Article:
gulbis has to say about dom's game. >> i want to see pictures of his outfit because we worked on that this summer. >> did you? >> we did. >> he posted a photo already on twitter of himself and natalie. >> i have to take a look at that now. >> jackie, thank you. oil going the other way today but out of the game the emerging market index is up 9% and that's despite growing concerns about the slow down taking place around the world. why are em stocks rallying? let's get out to seema mody for the details. >> the surprising turn around in emerging markets has a lot of traders scratching their heads and questioning whether this rally is just a head fake, especially since the fundamental story hasn't changed. brazil dealing with high inflation, china's growth slowing, morgan stanley says despite an economic backdrop the sell off we've seen in emerging
market stocks may be overdone for now. the index losing 17% in the third quarter, valuation wise some traders say emerging markets look more attractive, trading at 12 times earnings verse uls the s&p 500 which is trading at 18 times earnings. another factor helping emerging market rebound is the lack of china noise, but that changes this week, kelly and bill. investors get a read on whether china is dealing with a deflation problem when is repleases ppi and cpi numbers. bank lending comes out later this week. perhaps the most important data point will be trade data. the export/import numbers will provide evidence on just how much economic activity is falling in china. and the likelihood of the chinese dee valuing the yuan against the daughter which could reignite those fears of a global currency war and wouldn't be seen as a positive for the exporters in the retail and auto space that rely heavily on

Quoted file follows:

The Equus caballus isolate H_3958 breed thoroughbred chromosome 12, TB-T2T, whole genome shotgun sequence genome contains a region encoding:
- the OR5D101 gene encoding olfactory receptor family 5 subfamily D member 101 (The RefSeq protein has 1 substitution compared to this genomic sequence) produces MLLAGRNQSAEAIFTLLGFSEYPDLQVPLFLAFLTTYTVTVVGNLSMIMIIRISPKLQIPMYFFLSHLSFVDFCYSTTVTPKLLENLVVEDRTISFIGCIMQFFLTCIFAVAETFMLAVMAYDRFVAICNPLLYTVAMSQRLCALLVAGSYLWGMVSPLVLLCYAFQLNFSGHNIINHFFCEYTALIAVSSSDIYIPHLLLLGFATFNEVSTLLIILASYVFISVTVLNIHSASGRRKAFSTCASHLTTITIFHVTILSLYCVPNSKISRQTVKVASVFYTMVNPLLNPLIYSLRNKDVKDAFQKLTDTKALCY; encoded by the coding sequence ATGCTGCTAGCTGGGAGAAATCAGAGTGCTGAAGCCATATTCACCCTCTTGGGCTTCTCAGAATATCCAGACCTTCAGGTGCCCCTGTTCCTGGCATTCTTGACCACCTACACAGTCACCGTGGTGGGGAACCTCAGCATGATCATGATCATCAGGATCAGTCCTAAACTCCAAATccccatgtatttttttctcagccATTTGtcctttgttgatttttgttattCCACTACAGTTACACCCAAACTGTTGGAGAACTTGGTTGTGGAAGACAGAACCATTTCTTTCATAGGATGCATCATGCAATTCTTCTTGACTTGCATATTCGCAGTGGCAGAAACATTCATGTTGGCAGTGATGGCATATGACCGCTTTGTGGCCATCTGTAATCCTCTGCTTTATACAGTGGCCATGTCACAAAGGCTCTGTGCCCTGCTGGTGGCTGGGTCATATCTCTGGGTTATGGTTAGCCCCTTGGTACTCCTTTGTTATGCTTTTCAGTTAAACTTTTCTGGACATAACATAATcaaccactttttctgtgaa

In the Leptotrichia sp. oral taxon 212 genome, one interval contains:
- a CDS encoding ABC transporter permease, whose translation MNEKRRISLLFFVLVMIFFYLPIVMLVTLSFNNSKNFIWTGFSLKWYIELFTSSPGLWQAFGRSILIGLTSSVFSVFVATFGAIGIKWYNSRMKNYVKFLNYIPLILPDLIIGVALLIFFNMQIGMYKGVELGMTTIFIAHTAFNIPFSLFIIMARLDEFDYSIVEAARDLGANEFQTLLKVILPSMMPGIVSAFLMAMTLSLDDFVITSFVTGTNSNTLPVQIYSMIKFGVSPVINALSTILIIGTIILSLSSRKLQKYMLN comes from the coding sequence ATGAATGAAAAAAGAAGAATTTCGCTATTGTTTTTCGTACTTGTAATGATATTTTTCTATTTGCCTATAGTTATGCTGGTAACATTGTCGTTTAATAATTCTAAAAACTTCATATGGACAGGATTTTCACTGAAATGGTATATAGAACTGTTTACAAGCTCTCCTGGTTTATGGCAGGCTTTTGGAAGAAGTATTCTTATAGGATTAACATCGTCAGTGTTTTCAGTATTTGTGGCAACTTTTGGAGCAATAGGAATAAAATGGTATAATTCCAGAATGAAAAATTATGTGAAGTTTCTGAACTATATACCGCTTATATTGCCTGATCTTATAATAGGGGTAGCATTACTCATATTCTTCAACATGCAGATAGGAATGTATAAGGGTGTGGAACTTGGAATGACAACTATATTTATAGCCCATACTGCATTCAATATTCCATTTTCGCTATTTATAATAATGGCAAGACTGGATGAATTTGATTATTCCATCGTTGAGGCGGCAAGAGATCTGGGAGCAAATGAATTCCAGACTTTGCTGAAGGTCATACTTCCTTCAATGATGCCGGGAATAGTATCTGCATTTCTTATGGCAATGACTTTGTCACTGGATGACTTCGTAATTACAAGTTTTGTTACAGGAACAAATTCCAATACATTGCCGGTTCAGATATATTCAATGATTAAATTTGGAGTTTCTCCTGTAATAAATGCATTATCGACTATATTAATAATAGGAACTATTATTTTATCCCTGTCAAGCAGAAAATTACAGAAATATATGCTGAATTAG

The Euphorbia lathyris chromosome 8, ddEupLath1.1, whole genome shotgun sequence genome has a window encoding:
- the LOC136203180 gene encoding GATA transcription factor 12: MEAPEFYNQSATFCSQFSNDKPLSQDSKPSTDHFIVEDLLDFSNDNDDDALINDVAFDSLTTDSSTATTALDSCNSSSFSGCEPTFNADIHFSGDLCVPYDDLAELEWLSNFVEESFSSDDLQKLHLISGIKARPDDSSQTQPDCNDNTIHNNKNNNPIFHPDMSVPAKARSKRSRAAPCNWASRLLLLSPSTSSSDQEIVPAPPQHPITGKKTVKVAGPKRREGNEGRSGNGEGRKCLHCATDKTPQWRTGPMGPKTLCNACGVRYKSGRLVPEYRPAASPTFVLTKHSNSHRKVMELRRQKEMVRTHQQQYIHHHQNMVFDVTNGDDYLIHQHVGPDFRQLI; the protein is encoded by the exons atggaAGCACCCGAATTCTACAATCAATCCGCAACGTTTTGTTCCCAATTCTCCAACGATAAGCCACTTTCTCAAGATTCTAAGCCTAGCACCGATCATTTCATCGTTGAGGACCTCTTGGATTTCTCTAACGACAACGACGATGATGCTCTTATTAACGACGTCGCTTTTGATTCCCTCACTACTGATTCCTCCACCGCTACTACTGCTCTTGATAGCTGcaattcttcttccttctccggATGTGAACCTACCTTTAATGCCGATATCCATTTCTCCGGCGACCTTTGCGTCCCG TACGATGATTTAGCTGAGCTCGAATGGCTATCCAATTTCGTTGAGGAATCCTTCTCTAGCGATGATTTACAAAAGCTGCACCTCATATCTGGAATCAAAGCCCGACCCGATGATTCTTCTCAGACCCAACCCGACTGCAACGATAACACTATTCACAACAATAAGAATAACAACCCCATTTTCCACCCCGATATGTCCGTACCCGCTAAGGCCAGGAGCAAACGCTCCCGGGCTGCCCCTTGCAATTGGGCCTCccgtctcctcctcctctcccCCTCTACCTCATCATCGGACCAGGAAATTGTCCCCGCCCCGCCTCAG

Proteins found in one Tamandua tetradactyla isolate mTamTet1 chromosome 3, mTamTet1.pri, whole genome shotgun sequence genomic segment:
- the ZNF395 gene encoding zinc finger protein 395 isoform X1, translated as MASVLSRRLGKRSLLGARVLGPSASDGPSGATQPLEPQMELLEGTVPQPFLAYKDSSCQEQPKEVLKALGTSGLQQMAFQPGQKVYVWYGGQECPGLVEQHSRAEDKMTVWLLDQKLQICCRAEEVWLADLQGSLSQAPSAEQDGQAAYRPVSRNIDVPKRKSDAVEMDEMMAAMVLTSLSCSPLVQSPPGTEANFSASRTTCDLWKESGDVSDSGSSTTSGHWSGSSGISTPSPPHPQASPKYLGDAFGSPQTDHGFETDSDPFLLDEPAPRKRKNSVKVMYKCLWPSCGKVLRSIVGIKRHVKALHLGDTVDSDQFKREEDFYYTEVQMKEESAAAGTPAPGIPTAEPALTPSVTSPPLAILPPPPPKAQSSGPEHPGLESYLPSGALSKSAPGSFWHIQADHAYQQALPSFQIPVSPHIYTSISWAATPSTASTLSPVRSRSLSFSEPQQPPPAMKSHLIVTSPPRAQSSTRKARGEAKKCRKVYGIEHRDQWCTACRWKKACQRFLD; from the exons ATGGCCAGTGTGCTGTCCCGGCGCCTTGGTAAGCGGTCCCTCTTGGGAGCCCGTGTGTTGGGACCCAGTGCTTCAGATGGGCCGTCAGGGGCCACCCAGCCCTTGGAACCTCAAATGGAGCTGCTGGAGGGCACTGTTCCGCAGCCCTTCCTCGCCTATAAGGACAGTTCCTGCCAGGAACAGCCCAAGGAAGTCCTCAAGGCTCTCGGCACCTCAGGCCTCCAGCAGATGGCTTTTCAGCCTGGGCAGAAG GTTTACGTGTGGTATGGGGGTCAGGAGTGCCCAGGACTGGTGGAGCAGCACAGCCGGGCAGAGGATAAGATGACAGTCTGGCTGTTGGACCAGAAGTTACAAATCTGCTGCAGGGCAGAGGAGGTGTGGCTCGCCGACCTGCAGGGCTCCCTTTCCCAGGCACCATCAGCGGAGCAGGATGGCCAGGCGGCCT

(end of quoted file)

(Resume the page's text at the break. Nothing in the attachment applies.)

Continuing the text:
china. guys. >> that's a point. seema. thank you very much. in our "closing bell" exchange today jack rogian, david kelly and kenny pomom car. stock market has taken a breather because of columbus y day. we are getting ready for this onslaught of bank earnings and the trade data seema was talk being today tom. >> the earnings and all the other u.s. -- retail sales, ppi, empire state, cpi, all these numbers will come out. it will be an interesting and busy week. all eyes looking at jp morgan tomorrow and all the banks later on. some of the banks and financial weak today. you have to be careful, it is columbus day, market very quiet, volumes are low. don't read too much into it. that being said i'm getting the sense by recent market action
that the market is taking all this in stride and not getting nearly as worked up as they have been every time we talk about a weakening china or concern over china. it's going to be interesting to see how it plays out this week. >> david, reminded every passing day about how weak global export activity is. how unusual it is for global trade to take a dive not because of the u.s. financial crisis but just because of a weak global economy. what does that mean for us back home? >> i think it could be a little bit oversold as an idea here because we have seen much better growth in services around the economy. what we're seeing is two trends here, manufacturing is suffering, exports are suffering, but services are doing better. and the other thing is commodity prices have been pulled down. looking at the chinese numbers, you know, they're still running a big surplus, another big surplus we believe for september. what they're importing is getting cheaper. if you look from that perspective the chinese don't really need to devalue their currency because they are still running a big trade surplus, they are able to buy these